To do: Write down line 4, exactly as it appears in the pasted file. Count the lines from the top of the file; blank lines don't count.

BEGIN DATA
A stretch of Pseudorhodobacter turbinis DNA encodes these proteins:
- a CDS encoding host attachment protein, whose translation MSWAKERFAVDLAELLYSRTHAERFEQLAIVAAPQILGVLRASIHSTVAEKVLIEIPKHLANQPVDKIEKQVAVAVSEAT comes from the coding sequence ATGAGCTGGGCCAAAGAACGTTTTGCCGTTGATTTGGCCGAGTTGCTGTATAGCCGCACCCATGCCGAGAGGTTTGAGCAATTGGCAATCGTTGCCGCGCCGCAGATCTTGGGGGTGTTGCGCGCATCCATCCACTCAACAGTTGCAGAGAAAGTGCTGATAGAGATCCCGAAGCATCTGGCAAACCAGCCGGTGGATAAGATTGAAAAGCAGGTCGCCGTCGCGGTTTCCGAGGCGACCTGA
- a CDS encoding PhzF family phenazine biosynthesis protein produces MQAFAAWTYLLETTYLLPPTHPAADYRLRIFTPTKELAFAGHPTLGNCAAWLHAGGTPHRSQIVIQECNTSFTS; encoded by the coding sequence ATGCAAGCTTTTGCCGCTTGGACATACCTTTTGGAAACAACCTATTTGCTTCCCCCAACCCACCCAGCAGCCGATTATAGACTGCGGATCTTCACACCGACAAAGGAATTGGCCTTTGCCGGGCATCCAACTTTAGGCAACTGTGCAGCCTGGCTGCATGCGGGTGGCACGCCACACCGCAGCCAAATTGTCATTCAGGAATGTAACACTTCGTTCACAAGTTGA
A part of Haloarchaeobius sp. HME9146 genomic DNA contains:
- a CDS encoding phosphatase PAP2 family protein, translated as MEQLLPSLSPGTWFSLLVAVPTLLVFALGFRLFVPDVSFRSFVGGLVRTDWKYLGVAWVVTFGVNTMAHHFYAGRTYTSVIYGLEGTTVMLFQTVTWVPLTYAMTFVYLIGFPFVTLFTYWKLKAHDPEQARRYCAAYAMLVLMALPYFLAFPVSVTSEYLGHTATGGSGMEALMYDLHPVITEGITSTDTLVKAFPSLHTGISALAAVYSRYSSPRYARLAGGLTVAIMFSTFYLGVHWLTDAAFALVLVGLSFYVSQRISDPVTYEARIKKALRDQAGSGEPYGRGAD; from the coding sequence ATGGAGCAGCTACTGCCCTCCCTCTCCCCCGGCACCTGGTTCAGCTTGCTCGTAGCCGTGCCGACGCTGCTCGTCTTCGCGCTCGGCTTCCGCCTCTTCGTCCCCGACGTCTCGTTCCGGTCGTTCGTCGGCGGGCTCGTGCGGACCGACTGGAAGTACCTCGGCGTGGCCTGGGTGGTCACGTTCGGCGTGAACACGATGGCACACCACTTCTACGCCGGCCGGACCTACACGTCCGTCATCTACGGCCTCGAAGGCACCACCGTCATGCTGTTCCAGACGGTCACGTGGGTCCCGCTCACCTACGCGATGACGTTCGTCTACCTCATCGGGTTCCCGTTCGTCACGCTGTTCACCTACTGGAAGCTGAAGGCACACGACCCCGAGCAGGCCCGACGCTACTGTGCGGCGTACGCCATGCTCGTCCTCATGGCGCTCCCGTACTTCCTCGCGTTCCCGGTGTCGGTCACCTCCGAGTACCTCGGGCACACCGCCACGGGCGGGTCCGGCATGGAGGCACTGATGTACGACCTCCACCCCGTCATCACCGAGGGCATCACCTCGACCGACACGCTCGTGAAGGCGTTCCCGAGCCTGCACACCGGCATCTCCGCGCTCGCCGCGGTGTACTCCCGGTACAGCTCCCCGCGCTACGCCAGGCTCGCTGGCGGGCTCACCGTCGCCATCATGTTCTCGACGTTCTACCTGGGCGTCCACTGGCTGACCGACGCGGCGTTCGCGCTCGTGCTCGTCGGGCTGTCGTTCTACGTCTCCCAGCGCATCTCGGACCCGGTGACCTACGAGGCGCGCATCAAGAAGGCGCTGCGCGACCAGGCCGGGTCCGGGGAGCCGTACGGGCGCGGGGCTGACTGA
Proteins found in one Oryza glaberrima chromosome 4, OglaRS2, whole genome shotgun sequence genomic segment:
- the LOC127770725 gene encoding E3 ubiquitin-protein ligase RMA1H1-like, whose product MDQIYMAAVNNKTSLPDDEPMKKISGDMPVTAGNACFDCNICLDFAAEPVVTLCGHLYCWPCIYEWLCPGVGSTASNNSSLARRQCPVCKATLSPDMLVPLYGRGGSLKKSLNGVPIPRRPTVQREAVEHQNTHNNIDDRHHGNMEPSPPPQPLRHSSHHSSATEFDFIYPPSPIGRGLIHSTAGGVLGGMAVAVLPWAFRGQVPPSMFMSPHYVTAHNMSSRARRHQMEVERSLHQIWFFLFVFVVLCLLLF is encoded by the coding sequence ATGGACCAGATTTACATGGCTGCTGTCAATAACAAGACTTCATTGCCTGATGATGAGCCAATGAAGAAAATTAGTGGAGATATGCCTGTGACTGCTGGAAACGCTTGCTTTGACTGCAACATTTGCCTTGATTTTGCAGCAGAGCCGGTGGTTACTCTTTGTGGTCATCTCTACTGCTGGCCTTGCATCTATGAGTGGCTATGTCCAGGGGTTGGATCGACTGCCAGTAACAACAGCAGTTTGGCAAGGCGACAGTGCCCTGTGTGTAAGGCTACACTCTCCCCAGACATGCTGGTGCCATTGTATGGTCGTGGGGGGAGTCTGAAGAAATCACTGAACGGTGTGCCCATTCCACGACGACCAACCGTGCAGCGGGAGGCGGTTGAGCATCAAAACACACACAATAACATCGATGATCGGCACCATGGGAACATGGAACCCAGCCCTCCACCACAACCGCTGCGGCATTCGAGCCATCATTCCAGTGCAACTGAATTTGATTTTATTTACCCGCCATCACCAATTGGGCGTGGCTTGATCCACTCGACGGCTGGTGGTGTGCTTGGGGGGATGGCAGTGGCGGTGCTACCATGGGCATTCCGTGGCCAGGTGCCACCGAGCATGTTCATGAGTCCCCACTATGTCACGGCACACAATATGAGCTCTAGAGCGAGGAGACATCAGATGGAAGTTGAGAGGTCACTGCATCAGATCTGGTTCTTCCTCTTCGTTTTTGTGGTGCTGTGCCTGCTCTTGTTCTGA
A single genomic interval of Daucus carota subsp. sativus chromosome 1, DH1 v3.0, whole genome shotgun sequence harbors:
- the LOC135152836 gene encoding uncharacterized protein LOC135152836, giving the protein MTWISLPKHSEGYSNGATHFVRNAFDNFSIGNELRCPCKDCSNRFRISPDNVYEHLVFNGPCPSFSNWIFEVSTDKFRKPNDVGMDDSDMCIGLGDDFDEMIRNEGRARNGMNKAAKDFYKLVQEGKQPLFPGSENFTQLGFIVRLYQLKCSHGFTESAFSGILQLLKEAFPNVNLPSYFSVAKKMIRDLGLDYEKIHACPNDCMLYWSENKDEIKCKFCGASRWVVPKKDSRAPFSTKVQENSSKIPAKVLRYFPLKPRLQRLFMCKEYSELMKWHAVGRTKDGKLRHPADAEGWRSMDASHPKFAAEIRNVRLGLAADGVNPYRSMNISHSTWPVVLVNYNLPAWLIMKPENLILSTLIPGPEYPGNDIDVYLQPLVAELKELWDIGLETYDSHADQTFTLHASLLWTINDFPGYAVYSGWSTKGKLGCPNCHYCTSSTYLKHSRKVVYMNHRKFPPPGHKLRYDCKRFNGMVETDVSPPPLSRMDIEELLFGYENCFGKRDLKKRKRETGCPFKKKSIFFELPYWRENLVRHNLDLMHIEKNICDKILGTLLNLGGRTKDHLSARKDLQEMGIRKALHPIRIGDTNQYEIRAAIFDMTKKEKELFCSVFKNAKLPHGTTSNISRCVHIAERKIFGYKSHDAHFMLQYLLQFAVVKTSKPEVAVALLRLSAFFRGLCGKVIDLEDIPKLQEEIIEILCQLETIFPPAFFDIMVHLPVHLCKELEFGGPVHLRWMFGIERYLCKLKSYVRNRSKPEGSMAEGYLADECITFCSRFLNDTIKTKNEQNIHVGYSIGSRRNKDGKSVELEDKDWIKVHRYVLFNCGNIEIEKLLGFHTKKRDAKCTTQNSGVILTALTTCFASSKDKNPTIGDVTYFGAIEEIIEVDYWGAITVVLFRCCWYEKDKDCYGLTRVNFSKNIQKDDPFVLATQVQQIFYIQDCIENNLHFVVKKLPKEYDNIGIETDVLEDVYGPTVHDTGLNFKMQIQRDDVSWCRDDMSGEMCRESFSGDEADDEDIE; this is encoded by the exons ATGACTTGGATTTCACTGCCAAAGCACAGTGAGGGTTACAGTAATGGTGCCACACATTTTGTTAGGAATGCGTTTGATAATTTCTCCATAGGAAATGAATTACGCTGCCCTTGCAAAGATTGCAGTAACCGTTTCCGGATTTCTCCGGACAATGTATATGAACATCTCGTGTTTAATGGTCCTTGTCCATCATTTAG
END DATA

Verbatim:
A part of Haloarchaeobius sp. HME9146 genomic DNA contains: